In 1977 Sharp and his team discovered that the messenger RNA (mRNA) of an adenovirus corresponded to four separate, discontinuous segments of DNA. They found that the segments of DNA that coded for proteins, now called exons, were separated by long stretches of DNA, now called introns, that did not contain genetic information. At the same time, a team working independently under Roberts came up with the same finding. Previously biologists had believed that genes were continuous stretches of DNA that served as direct templates for mRNA in the assembly of proteins; this model was based on studies of prokaryotic organisms such as bacteria. Following the discovery of Sharp and Roberts, it was demonstrated that the discontinuous gene structure is the most common one found in eukaryotes, among which are all higher organisms, including human beings.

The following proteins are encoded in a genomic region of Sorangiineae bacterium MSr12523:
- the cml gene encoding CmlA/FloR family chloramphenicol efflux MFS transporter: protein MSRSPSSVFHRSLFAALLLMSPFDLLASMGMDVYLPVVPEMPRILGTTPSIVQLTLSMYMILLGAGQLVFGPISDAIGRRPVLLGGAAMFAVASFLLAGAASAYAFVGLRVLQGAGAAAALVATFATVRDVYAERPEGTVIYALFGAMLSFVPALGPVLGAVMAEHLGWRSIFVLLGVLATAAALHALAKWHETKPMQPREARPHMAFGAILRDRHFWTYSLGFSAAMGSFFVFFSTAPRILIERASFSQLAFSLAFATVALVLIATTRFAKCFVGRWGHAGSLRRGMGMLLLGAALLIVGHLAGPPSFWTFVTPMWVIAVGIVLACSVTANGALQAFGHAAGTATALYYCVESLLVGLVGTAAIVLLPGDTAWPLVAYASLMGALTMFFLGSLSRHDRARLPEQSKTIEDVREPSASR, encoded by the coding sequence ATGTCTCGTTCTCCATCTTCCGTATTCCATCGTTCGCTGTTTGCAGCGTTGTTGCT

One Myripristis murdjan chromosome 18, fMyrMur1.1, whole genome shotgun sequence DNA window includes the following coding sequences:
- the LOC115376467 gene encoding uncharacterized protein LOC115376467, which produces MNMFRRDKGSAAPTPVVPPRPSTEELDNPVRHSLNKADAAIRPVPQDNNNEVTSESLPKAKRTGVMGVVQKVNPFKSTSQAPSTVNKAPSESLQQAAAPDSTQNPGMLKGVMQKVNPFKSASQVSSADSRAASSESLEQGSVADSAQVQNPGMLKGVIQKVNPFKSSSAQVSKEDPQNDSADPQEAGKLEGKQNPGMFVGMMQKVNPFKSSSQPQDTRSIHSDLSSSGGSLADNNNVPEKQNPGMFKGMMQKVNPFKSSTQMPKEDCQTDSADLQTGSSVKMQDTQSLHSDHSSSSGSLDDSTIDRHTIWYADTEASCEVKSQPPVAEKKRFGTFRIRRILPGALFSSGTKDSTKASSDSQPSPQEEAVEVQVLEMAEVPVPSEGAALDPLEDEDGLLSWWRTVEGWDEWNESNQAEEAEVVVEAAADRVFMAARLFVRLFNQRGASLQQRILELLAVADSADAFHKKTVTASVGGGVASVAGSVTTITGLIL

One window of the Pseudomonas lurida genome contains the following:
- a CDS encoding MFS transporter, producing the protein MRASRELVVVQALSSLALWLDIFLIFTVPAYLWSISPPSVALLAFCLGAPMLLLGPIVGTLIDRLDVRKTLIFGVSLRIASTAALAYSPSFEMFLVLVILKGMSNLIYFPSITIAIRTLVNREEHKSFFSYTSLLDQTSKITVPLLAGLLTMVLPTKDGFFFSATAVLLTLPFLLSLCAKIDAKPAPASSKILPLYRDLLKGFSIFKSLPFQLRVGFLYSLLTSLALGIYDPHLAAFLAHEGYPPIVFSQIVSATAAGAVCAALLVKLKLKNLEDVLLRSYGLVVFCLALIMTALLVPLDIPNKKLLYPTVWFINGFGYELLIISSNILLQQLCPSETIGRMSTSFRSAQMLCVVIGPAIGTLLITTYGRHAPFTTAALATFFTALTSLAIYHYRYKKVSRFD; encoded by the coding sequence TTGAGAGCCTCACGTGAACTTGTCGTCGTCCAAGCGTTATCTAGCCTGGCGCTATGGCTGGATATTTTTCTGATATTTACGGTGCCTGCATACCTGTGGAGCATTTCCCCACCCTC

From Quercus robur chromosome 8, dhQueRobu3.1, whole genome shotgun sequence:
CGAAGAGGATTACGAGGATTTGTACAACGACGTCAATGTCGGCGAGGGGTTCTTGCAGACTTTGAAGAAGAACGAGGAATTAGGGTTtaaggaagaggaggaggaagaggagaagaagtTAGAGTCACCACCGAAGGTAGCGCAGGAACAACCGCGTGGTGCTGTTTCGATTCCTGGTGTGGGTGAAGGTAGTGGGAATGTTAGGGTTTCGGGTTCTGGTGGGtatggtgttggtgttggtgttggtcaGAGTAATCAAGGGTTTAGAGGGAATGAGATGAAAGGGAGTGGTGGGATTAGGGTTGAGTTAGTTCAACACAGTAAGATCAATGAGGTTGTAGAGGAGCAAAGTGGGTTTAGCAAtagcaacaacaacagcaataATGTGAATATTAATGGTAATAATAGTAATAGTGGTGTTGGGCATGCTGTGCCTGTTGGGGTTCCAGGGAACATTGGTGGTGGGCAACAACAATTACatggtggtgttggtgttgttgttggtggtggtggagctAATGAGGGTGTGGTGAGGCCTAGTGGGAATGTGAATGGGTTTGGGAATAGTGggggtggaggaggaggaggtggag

Subsequent studies, many of them carried out in Sharp's laboratory,
showed that DNA transcription initially produces a precursor RNA molecule
containing copies of the introns; the final mRNA molecule is produced
by the removal of the introns and the splicing together of the exons.
A significant proportion of genetic diseases result from mutations that
arise during splicing. Biologists also believe that the discontinuous
structure of genes may be an evolutionary mechanism, permitting the
"reshuffling" of exons and thus the synthesis of new proteins.
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